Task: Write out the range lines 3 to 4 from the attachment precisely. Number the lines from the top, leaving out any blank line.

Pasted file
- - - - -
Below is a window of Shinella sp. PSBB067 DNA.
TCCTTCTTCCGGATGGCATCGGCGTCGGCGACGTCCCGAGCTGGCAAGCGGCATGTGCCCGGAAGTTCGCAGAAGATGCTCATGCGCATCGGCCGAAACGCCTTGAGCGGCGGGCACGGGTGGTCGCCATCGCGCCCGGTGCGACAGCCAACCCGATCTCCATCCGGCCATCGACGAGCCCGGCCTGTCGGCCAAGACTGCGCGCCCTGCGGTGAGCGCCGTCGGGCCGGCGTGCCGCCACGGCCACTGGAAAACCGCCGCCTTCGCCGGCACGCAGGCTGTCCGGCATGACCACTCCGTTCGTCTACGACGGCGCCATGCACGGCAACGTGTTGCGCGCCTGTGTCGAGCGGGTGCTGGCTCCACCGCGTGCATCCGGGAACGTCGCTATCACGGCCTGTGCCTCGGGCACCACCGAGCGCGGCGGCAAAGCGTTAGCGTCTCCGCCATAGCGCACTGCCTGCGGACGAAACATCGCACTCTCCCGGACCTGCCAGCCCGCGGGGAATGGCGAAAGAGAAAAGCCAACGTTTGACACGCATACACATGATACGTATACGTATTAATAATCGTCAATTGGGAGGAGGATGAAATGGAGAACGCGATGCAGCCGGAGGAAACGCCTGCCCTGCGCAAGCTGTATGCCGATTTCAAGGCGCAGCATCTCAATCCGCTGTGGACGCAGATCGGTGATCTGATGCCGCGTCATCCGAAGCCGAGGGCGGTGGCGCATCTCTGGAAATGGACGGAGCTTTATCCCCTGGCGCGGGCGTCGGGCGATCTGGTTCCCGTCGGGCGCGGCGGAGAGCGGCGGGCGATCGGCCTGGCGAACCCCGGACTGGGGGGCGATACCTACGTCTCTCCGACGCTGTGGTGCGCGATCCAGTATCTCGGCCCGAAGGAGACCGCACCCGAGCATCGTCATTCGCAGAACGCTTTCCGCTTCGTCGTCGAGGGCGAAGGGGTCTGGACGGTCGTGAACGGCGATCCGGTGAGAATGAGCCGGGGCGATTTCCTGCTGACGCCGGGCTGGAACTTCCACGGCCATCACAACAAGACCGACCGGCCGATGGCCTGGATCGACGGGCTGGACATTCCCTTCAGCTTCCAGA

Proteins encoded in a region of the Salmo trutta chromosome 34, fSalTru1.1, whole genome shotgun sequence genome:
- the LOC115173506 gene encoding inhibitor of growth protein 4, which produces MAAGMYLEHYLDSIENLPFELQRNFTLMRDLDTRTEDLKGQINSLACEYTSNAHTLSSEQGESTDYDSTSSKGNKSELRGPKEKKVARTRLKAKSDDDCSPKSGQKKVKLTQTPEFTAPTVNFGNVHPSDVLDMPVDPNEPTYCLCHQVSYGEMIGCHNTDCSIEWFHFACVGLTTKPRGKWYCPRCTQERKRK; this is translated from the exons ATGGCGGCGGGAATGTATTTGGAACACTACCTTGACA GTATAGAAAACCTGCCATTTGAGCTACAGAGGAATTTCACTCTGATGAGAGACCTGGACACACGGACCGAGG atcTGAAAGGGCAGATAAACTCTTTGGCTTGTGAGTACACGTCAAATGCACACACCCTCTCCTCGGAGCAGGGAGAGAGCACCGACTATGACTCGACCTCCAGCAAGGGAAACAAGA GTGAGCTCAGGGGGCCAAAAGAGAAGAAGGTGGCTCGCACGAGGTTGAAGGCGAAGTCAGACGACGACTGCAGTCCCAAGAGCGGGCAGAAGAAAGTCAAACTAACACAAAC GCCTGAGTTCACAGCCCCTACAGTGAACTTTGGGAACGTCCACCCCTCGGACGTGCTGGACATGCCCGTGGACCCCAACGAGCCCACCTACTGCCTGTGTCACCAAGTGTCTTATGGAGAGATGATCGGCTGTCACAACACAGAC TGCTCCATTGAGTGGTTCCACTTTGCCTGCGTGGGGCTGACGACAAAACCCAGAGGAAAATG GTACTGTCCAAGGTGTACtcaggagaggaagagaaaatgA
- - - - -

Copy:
Proteins encoded in a region of the Salmo trutta chromosome 34, fSalTru1.1, whole genome shotgun sequence genome:
- the LOC115173506 gene encoding inhibitor of growth protein 4, which produces MAAGMYLEHYLDSIENLPFELQRNFTLMRDLDTRTEDLKGQINSLACEYTSNAHTLSSEQGESTDYDSTSSKGNKSELRGPKEKKVARTRLKAKSDDDCSPKSGQKKVKLTQTPEFTAPTVNFGNVHPSDVLDMPVDPNEPTYCLCHQVSYGEMIGCHNTDCSIEWFHFACVGLTTKPRGKWYCPRCTQERKRK; this is translated from the exons ATGGCGGCGGGAATGTATTTGGAACACTACCTTGACA GTATAGAAAACCTGCCATTTGAGCTACAGAGGAATTTCACTCTGATGAGAGACCTGGACACACGGACCGAGG atcTGAAAGGGCAGATAAACTCTTTGGCTTGTGAGTACACGTCAAATGCACACACCCTCTCCTCGGAGCAGGGAGAGAGCACCGACTATGACTCGACCTCCAGCAAGGGAAACAAGA GTGAGCTCAGGGGGCCAAAAGAGAAGAAGGTGGCTCGCACGAGGTTGAAGGCGAAGTCAGACGACGACTGCAGTCCCAAGAGCGGGCAGAAGAAAGTCAAACTAACACAAAC GCCTGAGTTCACAGCCCCTACAGTGAACTTTGGGAACGTCCACCCCTCGGACGTGCTGGACATGCCCGTGGACCCCAACGAGCCCACCTACTGCCTGTGTCACCAAGTGTCTTATGGAGAGATGATCGGCTGTCACAACACAGAC TGCTCCATTGAGTGGTTCCACTTTGCCTGCGTGGGGCTGACGACAAAACCCAGAGGAAAATG GTACTGTCCAAGGTGTACtcaggagaggaagagaaaatgA